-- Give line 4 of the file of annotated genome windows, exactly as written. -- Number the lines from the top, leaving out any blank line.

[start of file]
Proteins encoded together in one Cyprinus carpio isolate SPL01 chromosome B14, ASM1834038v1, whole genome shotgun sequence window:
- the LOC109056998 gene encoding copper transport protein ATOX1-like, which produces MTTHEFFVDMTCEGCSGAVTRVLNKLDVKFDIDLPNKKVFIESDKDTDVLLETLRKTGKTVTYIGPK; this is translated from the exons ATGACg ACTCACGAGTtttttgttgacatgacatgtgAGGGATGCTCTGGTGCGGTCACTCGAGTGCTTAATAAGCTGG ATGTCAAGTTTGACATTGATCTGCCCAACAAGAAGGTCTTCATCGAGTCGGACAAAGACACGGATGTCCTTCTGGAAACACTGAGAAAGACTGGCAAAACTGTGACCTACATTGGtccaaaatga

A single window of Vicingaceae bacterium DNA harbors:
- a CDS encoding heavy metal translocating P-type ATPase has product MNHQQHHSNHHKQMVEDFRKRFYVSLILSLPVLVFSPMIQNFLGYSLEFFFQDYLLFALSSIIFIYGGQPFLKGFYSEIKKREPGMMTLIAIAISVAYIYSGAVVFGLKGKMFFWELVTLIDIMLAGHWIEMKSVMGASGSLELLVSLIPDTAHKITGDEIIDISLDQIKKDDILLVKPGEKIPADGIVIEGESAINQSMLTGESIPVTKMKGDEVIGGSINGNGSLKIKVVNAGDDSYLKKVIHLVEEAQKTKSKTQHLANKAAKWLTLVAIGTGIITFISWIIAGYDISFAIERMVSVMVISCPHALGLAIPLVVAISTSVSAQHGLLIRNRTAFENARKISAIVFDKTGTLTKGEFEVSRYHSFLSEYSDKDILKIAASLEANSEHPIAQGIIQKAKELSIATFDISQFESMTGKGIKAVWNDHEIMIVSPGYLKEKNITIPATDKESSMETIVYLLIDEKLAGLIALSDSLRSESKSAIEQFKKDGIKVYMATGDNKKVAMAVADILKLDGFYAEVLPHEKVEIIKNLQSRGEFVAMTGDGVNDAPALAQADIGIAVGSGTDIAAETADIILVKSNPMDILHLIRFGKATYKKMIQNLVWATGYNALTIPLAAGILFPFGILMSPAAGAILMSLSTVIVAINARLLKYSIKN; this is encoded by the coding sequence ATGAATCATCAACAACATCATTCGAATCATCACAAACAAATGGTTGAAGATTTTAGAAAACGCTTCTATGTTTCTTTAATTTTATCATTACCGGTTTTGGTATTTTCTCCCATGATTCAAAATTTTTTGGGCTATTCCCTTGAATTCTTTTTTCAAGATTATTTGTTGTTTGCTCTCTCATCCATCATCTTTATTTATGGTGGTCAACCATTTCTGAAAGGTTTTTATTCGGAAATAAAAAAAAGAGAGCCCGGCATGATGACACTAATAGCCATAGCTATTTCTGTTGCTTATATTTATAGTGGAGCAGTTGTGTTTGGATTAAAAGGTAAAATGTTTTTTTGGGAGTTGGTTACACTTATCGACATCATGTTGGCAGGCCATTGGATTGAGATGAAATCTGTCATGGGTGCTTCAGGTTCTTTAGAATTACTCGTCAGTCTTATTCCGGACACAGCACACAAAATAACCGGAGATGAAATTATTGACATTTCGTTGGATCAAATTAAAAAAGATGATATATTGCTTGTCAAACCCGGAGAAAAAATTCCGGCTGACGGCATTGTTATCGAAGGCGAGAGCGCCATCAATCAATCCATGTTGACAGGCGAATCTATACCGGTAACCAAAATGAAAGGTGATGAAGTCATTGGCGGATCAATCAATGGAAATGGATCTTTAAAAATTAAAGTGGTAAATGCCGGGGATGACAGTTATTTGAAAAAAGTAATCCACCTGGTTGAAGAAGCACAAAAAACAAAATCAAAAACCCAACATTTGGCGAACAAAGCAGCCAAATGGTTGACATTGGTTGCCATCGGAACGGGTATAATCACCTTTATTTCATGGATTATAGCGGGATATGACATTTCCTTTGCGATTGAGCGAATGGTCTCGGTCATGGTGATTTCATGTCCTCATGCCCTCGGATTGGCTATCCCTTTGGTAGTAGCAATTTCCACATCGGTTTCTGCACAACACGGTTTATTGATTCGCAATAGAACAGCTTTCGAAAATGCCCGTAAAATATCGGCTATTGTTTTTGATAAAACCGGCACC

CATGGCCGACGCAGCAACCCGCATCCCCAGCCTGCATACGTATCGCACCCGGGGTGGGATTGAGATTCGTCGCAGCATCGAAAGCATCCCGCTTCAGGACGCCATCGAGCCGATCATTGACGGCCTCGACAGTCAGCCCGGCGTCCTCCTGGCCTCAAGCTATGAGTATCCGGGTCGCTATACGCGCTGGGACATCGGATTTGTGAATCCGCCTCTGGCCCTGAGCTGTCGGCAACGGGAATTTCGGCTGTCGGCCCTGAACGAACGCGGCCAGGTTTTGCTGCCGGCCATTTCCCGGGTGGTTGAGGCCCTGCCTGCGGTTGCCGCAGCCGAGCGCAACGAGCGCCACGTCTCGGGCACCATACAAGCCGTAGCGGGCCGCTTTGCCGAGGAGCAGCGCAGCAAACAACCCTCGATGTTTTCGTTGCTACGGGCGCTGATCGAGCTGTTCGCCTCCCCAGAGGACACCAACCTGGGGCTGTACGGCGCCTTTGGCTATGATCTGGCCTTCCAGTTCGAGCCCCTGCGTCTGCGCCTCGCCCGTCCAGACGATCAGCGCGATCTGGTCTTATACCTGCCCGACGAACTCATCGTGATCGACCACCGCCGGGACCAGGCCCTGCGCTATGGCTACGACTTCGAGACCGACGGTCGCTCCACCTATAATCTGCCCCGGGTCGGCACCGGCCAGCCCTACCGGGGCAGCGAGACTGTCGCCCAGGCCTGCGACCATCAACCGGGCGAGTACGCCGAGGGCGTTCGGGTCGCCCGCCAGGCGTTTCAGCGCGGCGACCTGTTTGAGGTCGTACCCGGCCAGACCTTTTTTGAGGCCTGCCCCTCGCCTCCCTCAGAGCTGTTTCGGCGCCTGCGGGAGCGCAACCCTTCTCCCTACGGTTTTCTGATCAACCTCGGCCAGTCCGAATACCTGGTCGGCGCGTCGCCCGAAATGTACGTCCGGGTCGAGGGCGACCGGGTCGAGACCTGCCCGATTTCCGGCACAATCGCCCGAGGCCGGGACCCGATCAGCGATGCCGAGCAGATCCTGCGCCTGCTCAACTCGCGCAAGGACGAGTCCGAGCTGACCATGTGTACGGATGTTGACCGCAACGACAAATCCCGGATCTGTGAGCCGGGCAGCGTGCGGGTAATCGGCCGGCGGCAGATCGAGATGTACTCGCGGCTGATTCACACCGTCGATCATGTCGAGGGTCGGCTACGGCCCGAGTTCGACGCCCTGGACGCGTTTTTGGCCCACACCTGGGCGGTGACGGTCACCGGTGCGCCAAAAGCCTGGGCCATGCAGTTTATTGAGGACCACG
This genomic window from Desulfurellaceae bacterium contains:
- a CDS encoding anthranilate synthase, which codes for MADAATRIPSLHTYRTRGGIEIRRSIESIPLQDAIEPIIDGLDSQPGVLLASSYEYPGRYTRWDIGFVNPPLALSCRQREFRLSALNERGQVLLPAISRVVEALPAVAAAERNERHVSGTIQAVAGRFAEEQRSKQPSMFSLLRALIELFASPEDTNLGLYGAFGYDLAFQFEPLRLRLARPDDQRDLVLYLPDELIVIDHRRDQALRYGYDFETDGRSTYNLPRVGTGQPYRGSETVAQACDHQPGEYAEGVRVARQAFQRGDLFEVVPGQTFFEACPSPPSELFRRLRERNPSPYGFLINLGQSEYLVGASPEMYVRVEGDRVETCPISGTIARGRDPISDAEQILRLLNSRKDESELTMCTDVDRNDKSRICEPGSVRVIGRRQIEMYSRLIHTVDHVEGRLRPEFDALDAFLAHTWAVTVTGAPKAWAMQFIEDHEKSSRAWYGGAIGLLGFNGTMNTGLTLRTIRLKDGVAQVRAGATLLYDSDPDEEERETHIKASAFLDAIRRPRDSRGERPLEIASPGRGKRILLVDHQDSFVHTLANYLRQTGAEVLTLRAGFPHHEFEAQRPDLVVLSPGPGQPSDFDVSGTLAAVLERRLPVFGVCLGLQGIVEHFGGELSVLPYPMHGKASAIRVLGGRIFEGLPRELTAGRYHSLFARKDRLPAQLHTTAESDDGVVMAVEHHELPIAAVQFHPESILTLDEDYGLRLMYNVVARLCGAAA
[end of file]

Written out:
- a CDS encoding heavy metal translocating P-type ATPase has product MNHQQHHSNHHKQMVEDFRKRFYVSLILSLPVLVFSPMIQNFLGYSLEFFFQDYLLFALSSIIFIYGGQPFLKGFYSEIKKREPGMMTLIAIAISVAYIYSGAVVFGLKGKMFFWELVTLIDIMLAGHWIEMKSVMGASGSLELLVSLIPDTAHKITGDEIIDISLDQIKKDDILLVKPGEKIPADGIVIEGESAINQSMLTGESIPVTKMKGDEVIGGSINGNGSLKIKVVNAGDDSYLKKVIHLVEEAQKTKSKTQHLANKAAKWLTLVAIGTGIITFISWIIAGYDISFAIERMVSVMVISCPHALGLAIPLVVAISTSVSAQHGLLIRNRTAFENARKISAIVFDKTGTLTKGEFEVSRYHSFLSEYSDKDILKIAASLEANSEHPIAQGIIQKAKELSIATFDISQFESMTGKGIKAVWNDHEIMIVSPGYLKEKNITIPATDKESSMETIVYLLIDEKLAGLIALSDSLRSESKSAIEQFKKDGIKVYMATGDNKKVAMAVADILKLDGFYAEVLPHEKVEIIKNLQSRGEFVAMTGDGVNDAPALAQADIGIAVGSGTDIAAETADIILVKSNPMDILHLIRFGKATYKKMIQNLVWATGYNALTIPLAAGILFPFGILMSPAAGAILMSLSTVIVAINARLLKYSIKN; this is encoded by the coding sequence ATGAATCATCAACAACATCATTCGAATCATCACAAACAAATGGTTGAAGATTTTAGAAAACGCTTCTATGTTTCTTTAATTTTATCATTACCGGTTTTGGTATTTTCTCCCATGATTCAAAATTTTTTGGGCTATTCCCTTGAATTCTTTTTTCAAGATTATTTGTTGTTTGCTCTCTCATCCATCATCTTTATTTATGGTGGTCAACCATTTCTGAAAGGTTTTTATTCGGAAATAAAAAAAAGAGAGCCCGGCATGATGACACTAATAGCCATAGCTATTTCTGTTGCTTATATTTATAGTGGAGCAGTTGTGTTTGGATTAAAAGGTAAAATGTTTTTTTGGGAGTTGGTTACACTTATCGACATCATGTTGGCAGGCCATTGGATTGAGATGAAATCTGTCATGGGTGCTTCAGGTTCTTTAGAATTACTCGTCAGTCTTATTCCGGACACAGCACACAAAATAACCGGAGATGAAATTATTGACATTTCGTTGGATCAAATTAAAAAAGATGATATATTGCTTGTCAAACCCGGAGAAAAAATTCCGGCTGACGGCATTGTTATCGAAGGCGAGAGCGCCATCAATCAATCCATGTTGACAGGCGAATCTATACCGGTAACCAAAATGAAAGGTGATGAAGTCATTGGCGGATCAATCAATGGAAATGGATCTTTAAAAATTAAAGTGGTAAATGCCGGGGATGACAGTTATTTGAAAAAAGTAATCCACCTGGTTGAAGAAGCACAAAAAACAAAATCAAAAACCCAACATTTGGCGAACAAAGCAGCCAAATGGTTGACATTGGTTGCCATCGGAACGGGTATAATCACCTTTATTTCATGGATTATAGCGGGATATGACATTTCCTTTGCGATTGAGCGAATGGTCTCGGTCATGGTGATTTCATGTCCTCATGCCCTCGGATTGGCTATCCCTTTGGTAGTAGCAATTTCCACATCGGTTTCTGCACAACACGGTTTATTGATTCGCAATAGAACAGCTTTCGAAAATGCCCGTAAAATATCGGCTATTGTTTTTGATAAAACCGGCACC